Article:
Necklace of Amber and Silver Beads (2000s) E. Miller

Necklace of Faceted Amber Beads with Silver Clasp, Lüneburg, Germany (1833-1864) © Victoria and Albert Museum, London

Necklace of Amber Beads with Silver Clasp, Vierlande, Germany (ca. 1765) © Victoria and Albert Museum, London

BAMBOO is one of the fastest-growing plants in the world, capable of growing nearly four feet in a single day. Bamboo stalks are used for accessories such as sunglasses and umbrella and purse handles. To create bamboo fiber, the raw pulp is transformed using significant natural and synthetic resources including solvents such as sulfuric acid or sodium hydroxide, both of which are dangerous to animals. Half of all chemicals used end up in the environment either through air emissions or wastewater.(2)

Bamboo, Acetate and Plastic Sunglasses by Oliver Goldsmith Eyewear (1962) ©Victoria and Albert Museum, London

Bamboo and Plastic Sunglasses by Oliver Goldsmith Eyewear (1950s) ©Victoria and Albert Museum, London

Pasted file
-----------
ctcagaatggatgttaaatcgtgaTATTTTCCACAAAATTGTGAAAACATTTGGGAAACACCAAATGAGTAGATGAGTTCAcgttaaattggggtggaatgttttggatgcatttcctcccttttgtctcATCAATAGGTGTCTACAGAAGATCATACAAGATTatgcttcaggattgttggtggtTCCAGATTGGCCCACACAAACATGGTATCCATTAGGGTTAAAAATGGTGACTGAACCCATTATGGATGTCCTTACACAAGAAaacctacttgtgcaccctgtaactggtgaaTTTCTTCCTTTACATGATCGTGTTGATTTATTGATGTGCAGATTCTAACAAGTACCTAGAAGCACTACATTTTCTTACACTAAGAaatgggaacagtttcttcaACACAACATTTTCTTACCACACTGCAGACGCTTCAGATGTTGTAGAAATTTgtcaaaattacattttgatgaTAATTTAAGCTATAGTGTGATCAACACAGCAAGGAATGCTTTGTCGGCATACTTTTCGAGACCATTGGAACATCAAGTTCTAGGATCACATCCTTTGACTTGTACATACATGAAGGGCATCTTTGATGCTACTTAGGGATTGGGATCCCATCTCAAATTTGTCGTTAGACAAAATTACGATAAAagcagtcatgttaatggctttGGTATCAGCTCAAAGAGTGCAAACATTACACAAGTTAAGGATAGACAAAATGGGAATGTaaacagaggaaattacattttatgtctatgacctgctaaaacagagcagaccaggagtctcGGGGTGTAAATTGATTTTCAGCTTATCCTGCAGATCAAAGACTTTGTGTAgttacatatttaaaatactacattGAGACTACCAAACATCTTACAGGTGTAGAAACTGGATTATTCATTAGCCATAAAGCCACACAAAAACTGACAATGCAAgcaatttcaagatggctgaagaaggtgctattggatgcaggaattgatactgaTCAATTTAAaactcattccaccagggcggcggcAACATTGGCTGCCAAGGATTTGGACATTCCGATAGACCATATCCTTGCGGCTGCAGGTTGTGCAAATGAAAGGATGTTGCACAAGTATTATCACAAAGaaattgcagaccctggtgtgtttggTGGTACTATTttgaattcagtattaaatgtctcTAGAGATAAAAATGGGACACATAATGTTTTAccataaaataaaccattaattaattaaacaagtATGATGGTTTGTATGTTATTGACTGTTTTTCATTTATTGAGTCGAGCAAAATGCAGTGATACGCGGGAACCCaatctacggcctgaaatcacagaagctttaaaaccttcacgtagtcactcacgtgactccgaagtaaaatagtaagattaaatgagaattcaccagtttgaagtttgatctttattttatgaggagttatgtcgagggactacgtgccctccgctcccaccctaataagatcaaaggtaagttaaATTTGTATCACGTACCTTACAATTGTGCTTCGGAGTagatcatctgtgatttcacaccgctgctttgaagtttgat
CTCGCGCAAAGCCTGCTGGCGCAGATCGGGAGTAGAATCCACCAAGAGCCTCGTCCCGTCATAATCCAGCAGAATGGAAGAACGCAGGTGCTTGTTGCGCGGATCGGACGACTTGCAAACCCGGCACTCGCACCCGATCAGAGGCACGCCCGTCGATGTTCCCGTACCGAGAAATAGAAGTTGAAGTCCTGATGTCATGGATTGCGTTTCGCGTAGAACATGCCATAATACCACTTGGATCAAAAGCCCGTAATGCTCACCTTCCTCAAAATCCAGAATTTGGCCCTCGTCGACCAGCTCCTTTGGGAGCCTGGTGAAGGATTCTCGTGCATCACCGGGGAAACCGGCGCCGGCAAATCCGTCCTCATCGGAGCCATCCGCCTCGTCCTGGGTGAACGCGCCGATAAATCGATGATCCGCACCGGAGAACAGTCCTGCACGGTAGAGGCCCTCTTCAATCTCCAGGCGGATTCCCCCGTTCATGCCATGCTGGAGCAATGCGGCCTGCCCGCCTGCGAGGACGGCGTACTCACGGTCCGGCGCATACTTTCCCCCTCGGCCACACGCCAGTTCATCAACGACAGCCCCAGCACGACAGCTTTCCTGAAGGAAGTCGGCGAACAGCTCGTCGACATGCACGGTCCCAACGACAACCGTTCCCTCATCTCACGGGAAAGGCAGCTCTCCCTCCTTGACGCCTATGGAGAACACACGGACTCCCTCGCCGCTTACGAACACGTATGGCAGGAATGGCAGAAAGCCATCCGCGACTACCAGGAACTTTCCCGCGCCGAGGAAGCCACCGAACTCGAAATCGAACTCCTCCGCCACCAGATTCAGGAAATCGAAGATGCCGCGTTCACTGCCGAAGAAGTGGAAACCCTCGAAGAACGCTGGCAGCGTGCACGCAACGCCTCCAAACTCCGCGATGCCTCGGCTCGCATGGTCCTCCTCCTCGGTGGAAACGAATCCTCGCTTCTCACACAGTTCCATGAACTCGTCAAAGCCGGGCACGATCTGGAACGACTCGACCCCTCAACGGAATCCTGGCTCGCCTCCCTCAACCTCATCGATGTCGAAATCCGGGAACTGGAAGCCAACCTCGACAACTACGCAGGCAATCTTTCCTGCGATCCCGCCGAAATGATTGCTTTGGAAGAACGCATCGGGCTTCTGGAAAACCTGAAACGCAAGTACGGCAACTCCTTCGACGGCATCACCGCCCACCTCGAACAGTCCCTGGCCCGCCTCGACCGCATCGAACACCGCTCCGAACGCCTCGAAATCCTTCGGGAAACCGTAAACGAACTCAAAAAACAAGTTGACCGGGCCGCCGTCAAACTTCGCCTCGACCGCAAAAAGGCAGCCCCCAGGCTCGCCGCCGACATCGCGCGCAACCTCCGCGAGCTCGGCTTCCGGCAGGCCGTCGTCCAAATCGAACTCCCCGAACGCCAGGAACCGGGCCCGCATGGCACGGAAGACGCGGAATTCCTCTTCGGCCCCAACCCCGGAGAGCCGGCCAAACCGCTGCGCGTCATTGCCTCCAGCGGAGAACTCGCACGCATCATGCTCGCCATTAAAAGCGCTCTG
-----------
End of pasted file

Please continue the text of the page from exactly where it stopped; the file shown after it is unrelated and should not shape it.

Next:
CORN husks are the leafy outer coatings of an ear of maize (corn) that are usually considered a byproduct of corn harvesting. Native to the Americas, corn was first cultivated in Central America over 7,000 years ago and today, is the most widely grown crop in the western hemisphere.(30) Corn husks were and are used by Native Americans, and later by European settlers and African slaves, to craft dolls, baskets, and more. During the early 20th century interest arose once again in the use of corn husks.

Corn Husk Hat with Silk Velvet Ribbon Trim (1910s) MHCTC